Released in late 1993 the Jaguar was the last console from Atari. Whilst calling it an unmitigated failure might be taking it a bit far, the Jaguar was definitely not the success that Atari was hoping for. It was officially released in only a few countries: the United States, England, France, Germany and a limited release in Japan. It sold fewer than 250, 000 units (even the Atari 7800 sold around three million). Its controller is often derided as the worst ever (not true in my opinion – the Atari 5200 and Intellivision controllers are both worse). Several announced peripherals weren’t released (the Virtual Reality headset, the Voice Modem…) and the Jaguar CD was released too late and had limited software support. Most importantly there were few games released during its lifetime, they were often late due to poor development tools, a buggy chipset and the machine generally being considered difficult to programme for. There were also numerous simple ports of Amiga, PC or MegaDrive games that didn’t look like they belonged on a ’64-bit’ console and many announced games were never released or were cancelled.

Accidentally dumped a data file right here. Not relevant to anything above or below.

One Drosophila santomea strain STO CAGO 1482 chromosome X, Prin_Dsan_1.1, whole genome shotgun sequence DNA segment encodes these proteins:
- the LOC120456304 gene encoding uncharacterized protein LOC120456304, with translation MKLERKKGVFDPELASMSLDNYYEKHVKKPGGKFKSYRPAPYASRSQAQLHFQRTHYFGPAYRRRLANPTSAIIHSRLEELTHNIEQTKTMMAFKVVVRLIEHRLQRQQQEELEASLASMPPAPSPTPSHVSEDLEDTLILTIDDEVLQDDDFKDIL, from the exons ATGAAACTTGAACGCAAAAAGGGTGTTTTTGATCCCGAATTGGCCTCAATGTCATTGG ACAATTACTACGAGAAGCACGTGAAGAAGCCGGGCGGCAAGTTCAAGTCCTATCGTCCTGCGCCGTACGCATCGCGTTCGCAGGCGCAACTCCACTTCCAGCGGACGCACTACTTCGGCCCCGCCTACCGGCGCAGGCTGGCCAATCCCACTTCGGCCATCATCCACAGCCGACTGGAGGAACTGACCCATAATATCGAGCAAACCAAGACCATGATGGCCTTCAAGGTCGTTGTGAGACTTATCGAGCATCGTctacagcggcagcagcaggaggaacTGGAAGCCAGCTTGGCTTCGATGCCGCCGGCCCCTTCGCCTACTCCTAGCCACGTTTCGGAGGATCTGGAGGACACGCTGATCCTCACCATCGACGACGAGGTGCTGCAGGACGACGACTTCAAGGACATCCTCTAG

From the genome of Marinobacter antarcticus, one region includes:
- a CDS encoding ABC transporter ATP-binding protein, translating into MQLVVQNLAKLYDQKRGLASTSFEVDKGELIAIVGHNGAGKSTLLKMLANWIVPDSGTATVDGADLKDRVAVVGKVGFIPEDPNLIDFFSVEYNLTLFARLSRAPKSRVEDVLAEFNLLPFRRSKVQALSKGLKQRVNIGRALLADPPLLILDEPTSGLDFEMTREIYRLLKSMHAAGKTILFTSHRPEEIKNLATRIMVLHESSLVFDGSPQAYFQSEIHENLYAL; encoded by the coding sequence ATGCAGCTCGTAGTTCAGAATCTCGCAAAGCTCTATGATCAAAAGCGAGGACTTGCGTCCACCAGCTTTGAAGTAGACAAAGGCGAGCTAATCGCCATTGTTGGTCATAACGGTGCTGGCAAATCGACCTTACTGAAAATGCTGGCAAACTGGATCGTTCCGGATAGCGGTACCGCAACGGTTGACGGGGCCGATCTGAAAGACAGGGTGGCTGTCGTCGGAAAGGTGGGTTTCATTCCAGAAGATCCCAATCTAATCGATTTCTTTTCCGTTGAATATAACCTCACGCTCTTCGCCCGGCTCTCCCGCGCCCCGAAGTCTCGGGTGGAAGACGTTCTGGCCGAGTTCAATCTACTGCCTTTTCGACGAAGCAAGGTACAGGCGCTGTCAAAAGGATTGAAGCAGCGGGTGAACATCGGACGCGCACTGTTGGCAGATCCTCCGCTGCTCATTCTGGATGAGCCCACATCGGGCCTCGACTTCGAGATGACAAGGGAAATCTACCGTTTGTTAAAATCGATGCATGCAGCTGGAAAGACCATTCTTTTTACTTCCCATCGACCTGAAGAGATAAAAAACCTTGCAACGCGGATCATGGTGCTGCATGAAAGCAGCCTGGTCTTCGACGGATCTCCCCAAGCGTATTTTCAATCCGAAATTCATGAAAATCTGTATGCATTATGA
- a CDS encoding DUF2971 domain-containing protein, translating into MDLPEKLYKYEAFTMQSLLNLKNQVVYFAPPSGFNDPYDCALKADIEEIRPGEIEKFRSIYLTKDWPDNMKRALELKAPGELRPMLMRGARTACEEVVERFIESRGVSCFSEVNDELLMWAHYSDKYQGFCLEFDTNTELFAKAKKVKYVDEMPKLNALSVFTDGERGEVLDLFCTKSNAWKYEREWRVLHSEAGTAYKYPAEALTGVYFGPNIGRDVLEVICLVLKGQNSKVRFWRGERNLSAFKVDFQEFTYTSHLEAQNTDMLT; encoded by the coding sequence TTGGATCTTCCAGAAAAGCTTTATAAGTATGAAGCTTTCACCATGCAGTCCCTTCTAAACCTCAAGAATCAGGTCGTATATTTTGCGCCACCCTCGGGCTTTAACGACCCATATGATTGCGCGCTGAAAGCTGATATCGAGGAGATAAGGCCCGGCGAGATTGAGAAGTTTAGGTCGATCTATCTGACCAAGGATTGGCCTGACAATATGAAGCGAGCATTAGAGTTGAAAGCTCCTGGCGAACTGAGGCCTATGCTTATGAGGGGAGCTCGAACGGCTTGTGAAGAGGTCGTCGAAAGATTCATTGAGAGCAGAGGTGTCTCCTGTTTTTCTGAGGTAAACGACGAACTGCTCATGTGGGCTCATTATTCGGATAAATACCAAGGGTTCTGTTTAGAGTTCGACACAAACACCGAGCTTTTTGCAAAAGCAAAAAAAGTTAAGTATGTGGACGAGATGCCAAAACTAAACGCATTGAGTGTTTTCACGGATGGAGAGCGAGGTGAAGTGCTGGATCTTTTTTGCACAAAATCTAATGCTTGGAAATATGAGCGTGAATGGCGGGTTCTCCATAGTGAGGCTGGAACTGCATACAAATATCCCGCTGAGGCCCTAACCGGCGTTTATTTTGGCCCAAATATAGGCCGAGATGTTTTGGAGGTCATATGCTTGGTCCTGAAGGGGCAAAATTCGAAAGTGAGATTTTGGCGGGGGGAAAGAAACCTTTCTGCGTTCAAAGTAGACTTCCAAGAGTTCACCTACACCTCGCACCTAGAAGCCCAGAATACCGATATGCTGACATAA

Conversely the 3DO, which was released around the same time and was much more expensive and technically not as powerful as the Jaguar, was home to numerous ‘next generation’ titles that showed off the power of the system. EA was responsible for many of these games such as FIFA Soccer, Need for Speed and Road Rash. They really went the extra mile in graphical and audio presentation, options and game play, thereby heralding the type of presentation and effort expected by consumers in the PlayStation era and beyond. Few of the companies creating games for the Jaguar (including in-house Atari games) could match these efforts. By 1996 the Jaguar was all but dead in the console market.